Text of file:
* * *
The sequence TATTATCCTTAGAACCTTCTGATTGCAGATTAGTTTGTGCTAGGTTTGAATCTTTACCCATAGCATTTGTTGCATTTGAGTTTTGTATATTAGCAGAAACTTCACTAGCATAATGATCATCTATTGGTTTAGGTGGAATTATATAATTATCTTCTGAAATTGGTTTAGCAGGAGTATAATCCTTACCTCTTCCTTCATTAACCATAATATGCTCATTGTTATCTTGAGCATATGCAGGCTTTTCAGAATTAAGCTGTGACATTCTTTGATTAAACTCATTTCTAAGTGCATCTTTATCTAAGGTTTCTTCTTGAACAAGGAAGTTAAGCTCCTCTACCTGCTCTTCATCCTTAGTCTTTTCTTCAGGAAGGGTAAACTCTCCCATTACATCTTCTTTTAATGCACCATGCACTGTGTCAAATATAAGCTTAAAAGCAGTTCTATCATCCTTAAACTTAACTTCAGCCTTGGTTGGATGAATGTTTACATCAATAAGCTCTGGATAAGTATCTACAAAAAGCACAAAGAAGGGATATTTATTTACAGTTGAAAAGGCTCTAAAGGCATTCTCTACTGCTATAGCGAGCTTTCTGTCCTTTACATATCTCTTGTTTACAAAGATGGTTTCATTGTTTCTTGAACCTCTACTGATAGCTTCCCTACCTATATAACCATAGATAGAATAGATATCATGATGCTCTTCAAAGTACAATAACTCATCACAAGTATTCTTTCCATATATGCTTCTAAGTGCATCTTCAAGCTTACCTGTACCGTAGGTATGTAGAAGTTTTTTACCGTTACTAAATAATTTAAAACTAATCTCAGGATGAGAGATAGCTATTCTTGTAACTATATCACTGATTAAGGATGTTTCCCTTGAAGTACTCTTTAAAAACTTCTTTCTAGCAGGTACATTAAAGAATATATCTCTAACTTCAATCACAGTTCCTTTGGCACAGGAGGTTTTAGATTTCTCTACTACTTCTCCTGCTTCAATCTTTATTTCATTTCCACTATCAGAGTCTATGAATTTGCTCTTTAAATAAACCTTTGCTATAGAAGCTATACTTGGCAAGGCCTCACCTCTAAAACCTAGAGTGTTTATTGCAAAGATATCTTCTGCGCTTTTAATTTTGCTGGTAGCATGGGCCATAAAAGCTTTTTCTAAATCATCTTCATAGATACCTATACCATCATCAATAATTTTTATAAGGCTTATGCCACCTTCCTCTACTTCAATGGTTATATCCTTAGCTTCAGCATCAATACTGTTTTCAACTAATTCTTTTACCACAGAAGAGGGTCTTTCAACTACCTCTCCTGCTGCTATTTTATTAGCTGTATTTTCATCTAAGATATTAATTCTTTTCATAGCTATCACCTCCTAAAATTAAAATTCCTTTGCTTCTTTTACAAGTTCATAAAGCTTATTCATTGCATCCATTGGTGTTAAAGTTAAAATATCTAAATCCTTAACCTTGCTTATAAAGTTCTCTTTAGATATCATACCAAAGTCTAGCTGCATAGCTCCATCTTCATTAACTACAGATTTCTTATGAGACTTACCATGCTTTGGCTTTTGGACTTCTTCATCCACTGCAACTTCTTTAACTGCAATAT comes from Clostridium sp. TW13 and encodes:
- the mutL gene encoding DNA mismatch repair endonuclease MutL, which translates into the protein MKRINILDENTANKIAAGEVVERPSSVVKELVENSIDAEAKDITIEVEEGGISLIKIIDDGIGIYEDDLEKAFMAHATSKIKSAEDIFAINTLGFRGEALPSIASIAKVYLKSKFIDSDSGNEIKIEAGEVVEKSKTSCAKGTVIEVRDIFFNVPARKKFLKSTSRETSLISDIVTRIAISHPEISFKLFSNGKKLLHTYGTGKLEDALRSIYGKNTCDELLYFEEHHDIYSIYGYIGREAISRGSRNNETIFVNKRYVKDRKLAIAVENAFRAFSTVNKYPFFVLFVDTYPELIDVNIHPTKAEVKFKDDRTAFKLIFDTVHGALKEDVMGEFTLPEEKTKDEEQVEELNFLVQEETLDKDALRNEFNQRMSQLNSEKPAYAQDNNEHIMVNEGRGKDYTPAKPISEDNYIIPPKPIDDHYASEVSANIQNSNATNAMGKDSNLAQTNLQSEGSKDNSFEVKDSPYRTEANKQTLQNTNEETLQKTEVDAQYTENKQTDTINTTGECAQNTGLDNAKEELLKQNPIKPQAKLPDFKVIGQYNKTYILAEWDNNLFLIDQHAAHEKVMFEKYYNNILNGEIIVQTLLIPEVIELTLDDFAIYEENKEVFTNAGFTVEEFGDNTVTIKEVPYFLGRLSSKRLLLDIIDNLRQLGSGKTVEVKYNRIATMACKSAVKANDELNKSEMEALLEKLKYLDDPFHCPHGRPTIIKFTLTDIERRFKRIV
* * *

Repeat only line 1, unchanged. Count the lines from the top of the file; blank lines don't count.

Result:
The sequence TATTATCCTTAGAACCTTCTGATTGCAGATTAGTTTGTGCTAGGTTTGAATCTTTACCCATAGCATTTGTTGCATTTGAGTTTTGTATATTAGCAGAAACTTCACTAGCATAATGATCATCTATTGGTTTAGGTGGAATTATATAATTATCTTCTGAAATTGGTTTAGCAGGAGTATAATCCTTACCTCTTCCTTCATTAACCATAATATGCTCATTGTTATCTTGAGCATATGCAGGCTTTTCAGAATTAAGCTGTGACATTCTTTGATTAAACTCATTTCTAAGTGCATCTTTATCTAAGGTTTCTTCTTGAACAAGGAAGTTAAGCTCCTCTACCTGCTCTTCATCCTTAGTCTTTTCTTCAGGAAGGGTAAACTCTCCCATTACATCTTCTTTTAATGCACCATGCACTGTGTCAAATATAAGCTTAAAAGCAGTTCTATCATCCTTAAACTTAACTTCAGCCTTGGTTGGATGAATGTTTACATCAATAAGCTCTGGATAAGTATCTACAAAAAGCACAAAGAAGGGATATTTATTTACAGTTGAAAAGGCTCTAAAGGCATTCTCTACTGCTATAGCGAGCTTTCTGTCCTTTACATATCTCTTGTTTACAAAGATGGTTTCATTGTTTCTTGAACCTCTACTGATAGCTTCCCTACCTATATAACCATAGATAGAATAGATATCATGATGCTCTTCAAAGTACAATAACTCATCACAAGTATTCTTTCCATATATGCTTCTAAGTGCATCTTCAAGCTTACCTGTACCGTAGGTATGTAGAAGTTTTTTACCGTTACTAAATAATTTAAAACTAATCTCAGGATGAGAGATAGCTATTCTTGTAACTATATCACTGATTAAGGATGTTTCCCTTGAAGTACTCTTTAAAAACTTCTTTCTAGCAGGTACATTAAAGAATATATCTCTAACTTCAATCACAGTTCCTTTGGCACAGGAGGTTTTAGATTTCTCTACTACTTCTCCTGCTTCAATCTTTATTTCATTTCCACTATCAGAGTCTATGAATTTGCTCTTTAAATAAACCTTTGCTATAGAAGCTATACTTGGCAAGGCCTCACCTCTAAAACCTAGAGTGTTTATTGCAAAGATATCTTCTGCGCTTTTAATTTTGCTGGTAGCATGGGCCATAAAAGCTTTTTCTAAATCATCTTCATAGATACCTATACCATCATCAATAATTTTTATAAGGCTTATGCCACCTTCCTCTACTTCAATGGTTATATCCTTAGCTTCAGCATCAATACTGTTTTCAACTAATTCTTTTACCACAGAAGAGGGTCTTTCAACTACCTCTCCTGCTGCTATTTTATTAGCTGTATTTTCATCTAAGATATTAATTCTTTTCATAGCTATCACCTCCTAAAATTAAAATTCCTTTGCTTCTTTTACAAGTTCATAAAGCTTATTCATTGCATCCATTGGTGTTAAAGTTAAAATATCTAAATCCTTAACCTTGCTTATAAAGTTCTCTTTAGATATCATACCAAAGTCTAGCTGCATAGCTCCATCTTCATTAACTACAGATTTCTTATGAGACTTACCATGCTTTGGCTTTTGGACTTCTTCATCCACTGCAACTTCTTTAACTGCAATAT comes from Clostridium sp. TW13 and encodes: